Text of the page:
What are the Consequences of Not Paying Child Support in Maryland?

Learn about potential consequences for not paying child support in Maryland, including criminal penalties, civil penalties, suspension of driver's license, wage withholding orders, and more.

What are the Consequences of Not Paying Child Support in Maryland?

In addition to criminal penalties, not paying child support can lead to civil penalties with the goal of recovering the debt owed. If you owe late child support payments, you may be feeling uncertain about what will happen next. In Maryland, there are a variety of potential consequences for not paying child support, and it is important to take steps to catch up. Unemployment Insurance is one way that the Child Support Administration can collect past due and current child support.

If you are 60 days or more late in paying your child support obligation, the Child Support Control Administration will notify the Motor Vehicle Administration (MVA), which will then suspend your driver's license. You can contact the main office of the Child Support Management Administration by calling (800) 332-6347 or by calling your local office in your area. The agency will assign a child support worker and, if necessary, an attorney to appear in court to enforce the order. If your driver's license has already been suspended, you can file a motion to reinstate your driver's license with the court that issued the child support order. The employer will deduct child support like any other deduction from the paying parent's paycheck and will send the money directly to the custodial parent.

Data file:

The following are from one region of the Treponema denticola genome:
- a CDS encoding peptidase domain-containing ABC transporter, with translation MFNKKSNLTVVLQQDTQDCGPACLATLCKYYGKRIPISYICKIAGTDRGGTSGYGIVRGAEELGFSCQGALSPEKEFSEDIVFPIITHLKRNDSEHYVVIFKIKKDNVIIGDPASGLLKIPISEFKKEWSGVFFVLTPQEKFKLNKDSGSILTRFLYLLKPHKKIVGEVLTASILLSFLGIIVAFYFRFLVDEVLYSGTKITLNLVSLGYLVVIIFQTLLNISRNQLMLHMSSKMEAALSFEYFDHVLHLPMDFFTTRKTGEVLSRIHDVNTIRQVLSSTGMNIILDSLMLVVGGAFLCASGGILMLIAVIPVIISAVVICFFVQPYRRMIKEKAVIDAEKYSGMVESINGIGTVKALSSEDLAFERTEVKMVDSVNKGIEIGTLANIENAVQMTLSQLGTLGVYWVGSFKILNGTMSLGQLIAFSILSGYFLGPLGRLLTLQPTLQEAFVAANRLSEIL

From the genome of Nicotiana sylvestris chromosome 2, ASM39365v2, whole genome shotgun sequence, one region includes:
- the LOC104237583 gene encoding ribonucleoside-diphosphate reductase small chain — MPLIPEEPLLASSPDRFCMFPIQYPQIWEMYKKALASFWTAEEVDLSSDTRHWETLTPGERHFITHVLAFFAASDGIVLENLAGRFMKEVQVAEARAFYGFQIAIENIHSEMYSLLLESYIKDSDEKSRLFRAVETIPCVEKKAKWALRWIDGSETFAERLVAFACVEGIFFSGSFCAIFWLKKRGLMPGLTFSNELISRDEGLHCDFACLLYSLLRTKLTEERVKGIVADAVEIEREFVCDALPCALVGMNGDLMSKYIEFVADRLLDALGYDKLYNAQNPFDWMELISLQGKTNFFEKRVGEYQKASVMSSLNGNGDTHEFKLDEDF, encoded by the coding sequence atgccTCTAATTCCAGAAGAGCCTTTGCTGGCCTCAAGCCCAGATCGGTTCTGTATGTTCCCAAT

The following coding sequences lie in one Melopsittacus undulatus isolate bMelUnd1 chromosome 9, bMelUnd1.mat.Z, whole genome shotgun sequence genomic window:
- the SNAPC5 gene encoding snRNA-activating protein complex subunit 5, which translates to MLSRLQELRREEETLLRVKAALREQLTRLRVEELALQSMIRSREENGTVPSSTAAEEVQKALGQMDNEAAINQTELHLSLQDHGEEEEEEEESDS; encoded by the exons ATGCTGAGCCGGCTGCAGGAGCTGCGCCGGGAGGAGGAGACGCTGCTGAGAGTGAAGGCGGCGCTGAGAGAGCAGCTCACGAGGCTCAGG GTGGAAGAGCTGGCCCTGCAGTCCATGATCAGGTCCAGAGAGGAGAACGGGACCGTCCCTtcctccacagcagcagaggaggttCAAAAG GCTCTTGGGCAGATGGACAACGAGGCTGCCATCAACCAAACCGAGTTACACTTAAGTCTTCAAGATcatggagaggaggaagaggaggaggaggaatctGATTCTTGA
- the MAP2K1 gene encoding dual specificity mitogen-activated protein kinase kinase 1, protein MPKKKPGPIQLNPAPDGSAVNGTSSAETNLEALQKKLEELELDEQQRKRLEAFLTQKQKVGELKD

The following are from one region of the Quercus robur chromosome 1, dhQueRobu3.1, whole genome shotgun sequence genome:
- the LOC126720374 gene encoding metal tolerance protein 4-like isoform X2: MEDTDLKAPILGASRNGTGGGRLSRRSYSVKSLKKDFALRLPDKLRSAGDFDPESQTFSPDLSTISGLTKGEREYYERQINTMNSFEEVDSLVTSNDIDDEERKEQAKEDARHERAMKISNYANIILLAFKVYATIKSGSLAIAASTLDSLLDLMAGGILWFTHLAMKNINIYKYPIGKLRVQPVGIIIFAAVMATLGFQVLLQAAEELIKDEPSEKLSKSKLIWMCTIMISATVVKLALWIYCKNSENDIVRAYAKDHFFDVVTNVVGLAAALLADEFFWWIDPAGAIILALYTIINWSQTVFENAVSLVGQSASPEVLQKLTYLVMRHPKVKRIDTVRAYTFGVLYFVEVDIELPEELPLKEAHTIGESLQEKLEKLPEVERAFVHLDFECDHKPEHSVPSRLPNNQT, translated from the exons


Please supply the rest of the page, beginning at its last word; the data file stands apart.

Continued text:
If an employee matches the child support database, a wage withholding order is automatically submitted to the employer. We work closely with non-custodial parties to identify and overcome any challenges they face in making regular and timely child support payments. The Child Support Administration is also authorized to obtain and demand medical support from either parent. Federal and state laws authorize the Child Support Administration (CSA) to intercept federal income tax refunds. This means that the state of Maryland will be entitled to collect the alimony due to it as reimbursement for any cash assistance you receive from the state. The debtor can challenge the amount of arrears by submitting a signed request for investigation to the local child support agency.

A good place to start looking for information is the frequently asked questions pages found on the child support resources page of the Maryland Department of Human Resources website.

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